When the Metropolitan Museum of Art’s Costume Institute announced the subject of its spring 2015 exhibit, the media collectively cringed. China: Through the Looking Glass — which, according to the Met, “will explore the impact of Chinese aesthetics on Western fashion, and how China has fueled the fashionable imagination for centuries” — is a perfectly suitable topic for a museum dedicated to the history of fashion; after all, excising Western influence by, or appropriation of, other cultures would wipe out the bulk of art history. But the show’s theme doubled as the theme of last night’s Vogue-hosted opening gala, an event so intertwined with the actual exhibit that the Costume Institute’s official name (The Anna Wintour Costume Center, as of last year) is essentially a formality.
And while the Met itself can be trusted to deal with the delicate issues surrounding the relationship between Western designers and their non-Western inspiration, a bunch of celebrities and their stylists could most likely not. As I read the press release, which announced the exhibit under its original, eyebrow-raising name Chinese Whispers and introduced white co-hosts like Jennifer Lawrence and Marissa Mayer alongside Wendi Deng and Gong Li, I braced myself for hordes of Anglo celebrities looking like they’d just walked out of a tactlessly themed sorority mixer. Or, as Jezebel more succinctly predicted: “2015 Met Gala Will Probably Be an Asian-Themed Shitshow.”
Obviously, some of last night’s attendees didn’t disappoint. The first image to hit my social media was Sarah Jessica Parker’s Philip Treacy headdress, along with its resemblance to the Tinder logo, the flame emoji, and according to one memorable visual comparison by Twitter champion Desus, the cartoon villain Aku from Samurai Jack. Then Justin Bieber rolled through in a Ugo Mozie dragon jacket, looking like a Miami drug-lord villain from a generic heist movie. And then Chloe Sevigny, one of the few attendees I’d specifically expected to know better, showed up in a J.W. Anderson dress that missed whatever mark it was aiming for by a mile or three.
A certain pop star was conspicuously missing from the early red carpet coverage. By now, we know that’s because she was waiting to steal the show — and what Rihanna intends, Rihanna does. The initial headlines, of course, were dominated by the dress’s sheer size; the singer had to wait until most other attendees had cleared out because there simply wasn’t space for anyone else on the red-carpeted staircase while she was wearing it. Beyond stealing the show, however, Rihanna also simultaneously captured the gala’s theme and transcended its more obviously #problematic implications.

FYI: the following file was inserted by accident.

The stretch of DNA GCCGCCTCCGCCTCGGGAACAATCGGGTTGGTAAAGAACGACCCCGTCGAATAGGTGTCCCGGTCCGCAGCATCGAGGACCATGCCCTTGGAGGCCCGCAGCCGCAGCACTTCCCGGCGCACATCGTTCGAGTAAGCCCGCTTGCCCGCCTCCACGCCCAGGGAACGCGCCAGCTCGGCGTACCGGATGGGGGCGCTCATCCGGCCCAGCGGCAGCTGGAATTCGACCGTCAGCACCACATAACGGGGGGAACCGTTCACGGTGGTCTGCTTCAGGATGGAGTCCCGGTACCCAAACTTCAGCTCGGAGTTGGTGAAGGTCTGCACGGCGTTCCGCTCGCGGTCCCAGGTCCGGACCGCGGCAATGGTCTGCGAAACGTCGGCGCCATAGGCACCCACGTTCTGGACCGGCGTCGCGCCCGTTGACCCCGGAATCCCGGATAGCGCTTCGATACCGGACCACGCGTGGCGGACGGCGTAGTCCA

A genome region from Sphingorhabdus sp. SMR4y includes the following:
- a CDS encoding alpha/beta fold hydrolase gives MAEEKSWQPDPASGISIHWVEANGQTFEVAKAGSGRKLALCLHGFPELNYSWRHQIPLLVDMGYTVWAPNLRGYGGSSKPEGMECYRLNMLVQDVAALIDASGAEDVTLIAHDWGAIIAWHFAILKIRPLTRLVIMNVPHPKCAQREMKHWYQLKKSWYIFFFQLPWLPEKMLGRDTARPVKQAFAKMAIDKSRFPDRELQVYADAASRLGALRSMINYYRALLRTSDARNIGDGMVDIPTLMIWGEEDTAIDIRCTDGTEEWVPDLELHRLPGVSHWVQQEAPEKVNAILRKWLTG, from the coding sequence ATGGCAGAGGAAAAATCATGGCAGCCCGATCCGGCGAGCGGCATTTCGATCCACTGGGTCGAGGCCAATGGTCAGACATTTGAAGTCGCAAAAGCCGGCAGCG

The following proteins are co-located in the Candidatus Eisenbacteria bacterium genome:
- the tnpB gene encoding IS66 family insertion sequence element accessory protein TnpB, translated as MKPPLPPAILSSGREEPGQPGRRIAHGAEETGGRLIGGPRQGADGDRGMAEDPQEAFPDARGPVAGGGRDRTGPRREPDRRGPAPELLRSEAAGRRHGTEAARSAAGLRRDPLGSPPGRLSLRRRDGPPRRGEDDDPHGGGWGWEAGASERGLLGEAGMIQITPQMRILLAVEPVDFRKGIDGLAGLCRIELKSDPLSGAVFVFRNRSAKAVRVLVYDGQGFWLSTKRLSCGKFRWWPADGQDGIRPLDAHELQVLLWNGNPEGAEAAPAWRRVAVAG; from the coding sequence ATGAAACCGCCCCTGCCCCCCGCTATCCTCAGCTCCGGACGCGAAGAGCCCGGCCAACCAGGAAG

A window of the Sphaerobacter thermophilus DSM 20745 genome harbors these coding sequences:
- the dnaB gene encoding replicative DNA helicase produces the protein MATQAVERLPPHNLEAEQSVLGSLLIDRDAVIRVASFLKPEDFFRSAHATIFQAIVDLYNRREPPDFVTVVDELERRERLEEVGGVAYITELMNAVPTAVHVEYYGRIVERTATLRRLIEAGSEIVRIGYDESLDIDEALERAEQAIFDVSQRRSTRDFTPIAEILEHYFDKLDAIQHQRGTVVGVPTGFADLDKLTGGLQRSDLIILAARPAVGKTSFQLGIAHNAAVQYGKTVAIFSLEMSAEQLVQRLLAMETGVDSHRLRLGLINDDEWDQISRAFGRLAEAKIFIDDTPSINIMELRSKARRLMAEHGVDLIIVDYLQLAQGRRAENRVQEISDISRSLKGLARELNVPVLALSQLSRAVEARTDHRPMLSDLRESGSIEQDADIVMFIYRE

First, some background on her dress: it’s the work of Chinese haute couturier Guo Pei. Called “Magnificent Gold,” the garment took a full 50,000 hours to make, testifying to a level of detail that prompted model Carmen dell’Orifice to compare Pei to midcentury American designer Charles James, whose elaborate creations were the center of last spring’s Costume Institute exhibit, in a profile by then-New York Times fashion critic Cathy Horyn. In her late 40s, Pei is one of the few contemporary designers — and more importantly, one of the few Chinese designers — whose work will be displayed in the exhibit itself. She’ll have two dresses on display in China: Through the Looking Glass: “Magnificent Gold” and “Blue and Porcelain,” which required 10,000 hours to construct.
Rihanna, and stylist Mel Ottenberg, thus handily navigated the Met Gala minefield by not just adhering to the theme, but arguably doing so in a way that better expressed China’s contemporary influence on Western fashion than any other attendee. The singer didn’t just show up her fellow guests by wearing a more physically impressive, expensive, and memorable dress — she also managed to demonstrate that it was, in fact, possible to dress for the occasion without being clumsily Orientalist. (Fun fact: Orientalism was, as writer Anne Helen Petersen pointed out on Twitter, the actual theme of the Met exhibit, and thus gala, in 1994.)
“Cultural appropriation” is a tricky term, and one that often erases the nuance involved in the post-globalization melting pot of influence. But when faced with the choice between Western designers imitating Chinese clothes and simply opting for the best Chinese fashion had to offer, most Met Gala attendees didn’t even realize there was an option B. Pointing that out, albeit subtly, is the genius of Rihanna’s outfit. That, and looking better than anyone else in the room.